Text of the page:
An FDA advisory committee has recommended that the pregnancy drug Makena be removed from the market, indicating that the treatment designed to prevent premature birth treatment, which has become a poster child for inflated drug prices, doesn’t appear to actually work.
On October 29, a panel of experts that sit on the FDA’s Bone, Reproductive and Urologic Drugs Advisory Committee held a hearing to discuss the efficacy of Makena, which was brought into question by a recent clinical trial, which failed to find the drug was any more effective at preventing premature births than a sugar pill.
After reviewing the available data, the committee voted 9-7 to recommend that the FDA remove Makena from market by withdrawing approval for the treatment.
Makena (hydroxyprogesterone) is an AMAG Pharmaceuticals drug, which was approved by the FDA in 2011 for prevention of preterm birth in women who had a prior spontaneous preterm birth. It is the only medication approved for this use.
The drug and its original manufacturer, KV Pharmaceuticals, gained national notoriety in 2011, after the company acquired the medication that was once sold by compound pharmacies for $20, and then started charging women $1,500 per injection. The FDA eventually allowed compounding pharmacies to keep selling it to get the prices lower following public outrage.
Amag Pharmaceuticals acquired the rights to the drug in 2014. In a press release following the hearing, Amag said it was disappointed in the advisory committee’s decision.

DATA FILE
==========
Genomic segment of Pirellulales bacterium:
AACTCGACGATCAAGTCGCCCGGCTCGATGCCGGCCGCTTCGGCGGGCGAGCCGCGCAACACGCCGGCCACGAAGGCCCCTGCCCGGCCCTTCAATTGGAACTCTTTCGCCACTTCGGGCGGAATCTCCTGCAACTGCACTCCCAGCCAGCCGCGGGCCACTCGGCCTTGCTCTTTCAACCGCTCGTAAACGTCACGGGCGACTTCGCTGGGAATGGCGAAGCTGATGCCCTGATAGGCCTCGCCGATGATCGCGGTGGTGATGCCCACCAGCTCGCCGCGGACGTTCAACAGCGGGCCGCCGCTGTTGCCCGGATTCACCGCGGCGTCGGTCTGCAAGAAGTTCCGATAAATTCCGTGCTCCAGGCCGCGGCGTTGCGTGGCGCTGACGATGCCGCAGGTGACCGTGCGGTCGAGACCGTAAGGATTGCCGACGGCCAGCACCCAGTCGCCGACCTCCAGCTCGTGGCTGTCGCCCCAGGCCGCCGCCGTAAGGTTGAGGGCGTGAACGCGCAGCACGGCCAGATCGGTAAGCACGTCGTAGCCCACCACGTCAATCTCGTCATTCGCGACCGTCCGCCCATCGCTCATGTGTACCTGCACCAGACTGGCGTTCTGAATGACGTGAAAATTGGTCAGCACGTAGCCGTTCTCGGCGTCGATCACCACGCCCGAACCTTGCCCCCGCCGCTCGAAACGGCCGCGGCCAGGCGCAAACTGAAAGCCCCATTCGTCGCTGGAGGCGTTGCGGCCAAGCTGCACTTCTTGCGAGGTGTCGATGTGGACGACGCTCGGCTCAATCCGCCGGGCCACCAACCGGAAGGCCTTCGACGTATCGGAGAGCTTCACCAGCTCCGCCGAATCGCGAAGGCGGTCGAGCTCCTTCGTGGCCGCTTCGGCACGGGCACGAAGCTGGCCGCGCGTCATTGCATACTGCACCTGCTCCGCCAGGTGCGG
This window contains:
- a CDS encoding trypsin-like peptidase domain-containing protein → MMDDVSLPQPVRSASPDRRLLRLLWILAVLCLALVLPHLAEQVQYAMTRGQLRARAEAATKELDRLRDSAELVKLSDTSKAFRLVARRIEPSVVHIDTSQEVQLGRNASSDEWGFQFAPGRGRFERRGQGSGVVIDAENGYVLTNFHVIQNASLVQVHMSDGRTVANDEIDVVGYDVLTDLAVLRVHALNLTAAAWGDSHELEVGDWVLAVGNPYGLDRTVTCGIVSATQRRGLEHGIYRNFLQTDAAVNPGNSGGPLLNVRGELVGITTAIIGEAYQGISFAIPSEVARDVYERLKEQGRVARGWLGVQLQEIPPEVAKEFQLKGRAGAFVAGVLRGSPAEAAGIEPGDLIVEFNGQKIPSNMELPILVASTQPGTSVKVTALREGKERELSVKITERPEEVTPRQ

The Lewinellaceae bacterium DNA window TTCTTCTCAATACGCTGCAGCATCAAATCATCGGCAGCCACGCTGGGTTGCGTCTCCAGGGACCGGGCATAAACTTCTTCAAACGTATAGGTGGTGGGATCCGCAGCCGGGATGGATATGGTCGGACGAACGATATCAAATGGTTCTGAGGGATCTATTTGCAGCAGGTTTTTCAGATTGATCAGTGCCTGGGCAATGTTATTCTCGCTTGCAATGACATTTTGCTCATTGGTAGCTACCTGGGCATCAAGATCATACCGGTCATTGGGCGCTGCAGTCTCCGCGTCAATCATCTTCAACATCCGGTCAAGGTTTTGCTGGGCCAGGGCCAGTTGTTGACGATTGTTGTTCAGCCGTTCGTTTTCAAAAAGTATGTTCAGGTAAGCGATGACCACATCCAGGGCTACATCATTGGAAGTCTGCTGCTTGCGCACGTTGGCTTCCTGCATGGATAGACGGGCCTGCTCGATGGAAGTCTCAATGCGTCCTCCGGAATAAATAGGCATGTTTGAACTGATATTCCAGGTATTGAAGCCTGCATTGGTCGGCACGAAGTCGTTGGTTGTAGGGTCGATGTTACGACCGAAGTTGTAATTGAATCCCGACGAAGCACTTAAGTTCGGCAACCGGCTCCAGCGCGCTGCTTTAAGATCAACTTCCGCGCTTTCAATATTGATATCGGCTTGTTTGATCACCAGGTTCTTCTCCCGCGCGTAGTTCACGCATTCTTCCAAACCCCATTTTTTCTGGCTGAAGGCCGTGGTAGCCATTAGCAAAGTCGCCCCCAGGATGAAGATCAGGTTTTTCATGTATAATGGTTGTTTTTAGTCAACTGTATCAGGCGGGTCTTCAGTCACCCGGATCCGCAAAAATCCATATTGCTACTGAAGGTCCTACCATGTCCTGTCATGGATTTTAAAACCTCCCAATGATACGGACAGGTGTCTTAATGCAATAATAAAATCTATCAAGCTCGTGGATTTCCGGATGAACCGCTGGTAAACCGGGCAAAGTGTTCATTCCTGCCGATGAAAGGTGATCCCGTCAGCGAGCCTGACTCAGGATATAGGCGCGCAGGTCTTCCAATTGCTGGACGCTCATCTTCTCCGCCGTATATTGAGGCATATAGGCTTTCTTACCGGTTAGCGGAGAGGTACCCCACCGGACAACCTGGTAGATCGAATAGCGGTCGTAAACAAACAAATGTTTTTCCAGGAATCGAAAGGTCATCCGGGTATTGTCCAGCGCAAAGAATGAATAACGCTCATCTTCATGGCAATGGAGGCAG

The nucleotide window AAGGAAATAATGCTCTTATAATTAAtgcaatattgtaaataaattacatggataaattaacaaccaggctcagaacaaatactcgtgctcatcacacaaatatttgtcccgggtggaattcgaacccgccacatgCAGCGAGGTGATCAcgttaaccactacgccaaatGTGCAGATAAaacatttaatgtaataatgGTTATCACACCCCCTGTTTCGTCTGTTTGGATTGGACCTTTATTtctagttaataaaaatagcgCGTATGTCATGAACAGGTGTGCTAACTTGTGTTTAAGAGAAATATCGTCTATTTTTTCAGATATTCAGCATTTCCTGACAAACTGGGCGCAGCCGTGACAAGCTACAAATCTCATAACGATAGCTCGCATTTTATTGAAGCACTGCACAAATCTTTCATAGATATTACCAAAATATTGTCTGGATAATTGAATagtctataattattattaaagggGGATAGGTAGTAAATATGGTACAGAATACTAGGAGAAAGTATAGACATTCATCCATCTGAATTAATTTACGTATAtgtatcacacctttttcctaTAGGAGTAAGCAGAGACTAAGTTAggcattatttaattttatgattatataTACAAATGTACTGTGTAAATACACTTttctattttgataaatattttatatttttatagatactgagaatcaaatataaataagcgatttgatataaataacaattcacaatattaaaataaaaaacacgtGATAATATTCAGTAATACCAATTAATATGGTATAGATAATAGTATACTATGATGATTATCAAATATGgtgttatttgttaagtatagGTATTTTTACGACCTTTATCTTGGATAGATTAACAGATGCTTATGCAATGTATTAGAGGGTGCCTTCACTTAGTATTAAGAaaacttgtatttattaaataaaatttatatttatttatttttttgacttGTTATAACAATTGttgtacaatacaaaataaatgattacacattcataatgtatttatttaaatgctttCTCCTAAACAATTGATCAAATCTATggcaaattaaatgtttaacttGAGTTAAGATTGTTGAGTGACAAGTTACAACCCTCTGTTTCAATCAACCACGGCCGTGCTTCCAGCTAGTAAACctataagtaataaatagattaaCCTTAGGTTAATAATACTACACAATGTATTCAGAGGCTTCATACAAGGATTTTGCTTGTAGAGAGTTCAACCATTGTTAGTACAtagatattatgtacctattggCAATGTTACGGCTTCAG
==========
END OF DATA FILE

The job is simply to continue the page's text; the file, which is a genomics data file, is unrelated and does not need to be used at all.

“Preterm birth is an urgent public health crisis and the implications of leaving pregnant women and providers without access to therapy that is manufactured in a safe and regulated way is profoundly troubling,” Dr. Julie Krop, chief medical officer at AMAG, said in the press release. “For more than a decade, healthcare providers have relied on hydroxyprogesterone caproate to reduce preterm delivery in high-risk patients, which aligns with recently updated treatment recommendations of the American College of Obstetricians and Gynecologists, as well as the Society for Maternal-Fetal Medicine.”
However, the results of clinical trial, Progestin’s Role in Optimizing Neonatal Gestation (PROLONG) indicates Makena simply does not work; failing to show any clinical benefits.
The advisory committee’s recommendations are not binding, however they have a significant influence on the agency’s final ruling.
In early October, the consumer watchdog group Public Citizen called for a Makena recall in a petition to the agency, saying it did not make sense for the synthetic hormone to remain on the market to be injected into pregnant women, who would then face the risk of side effects without any apparent benefits.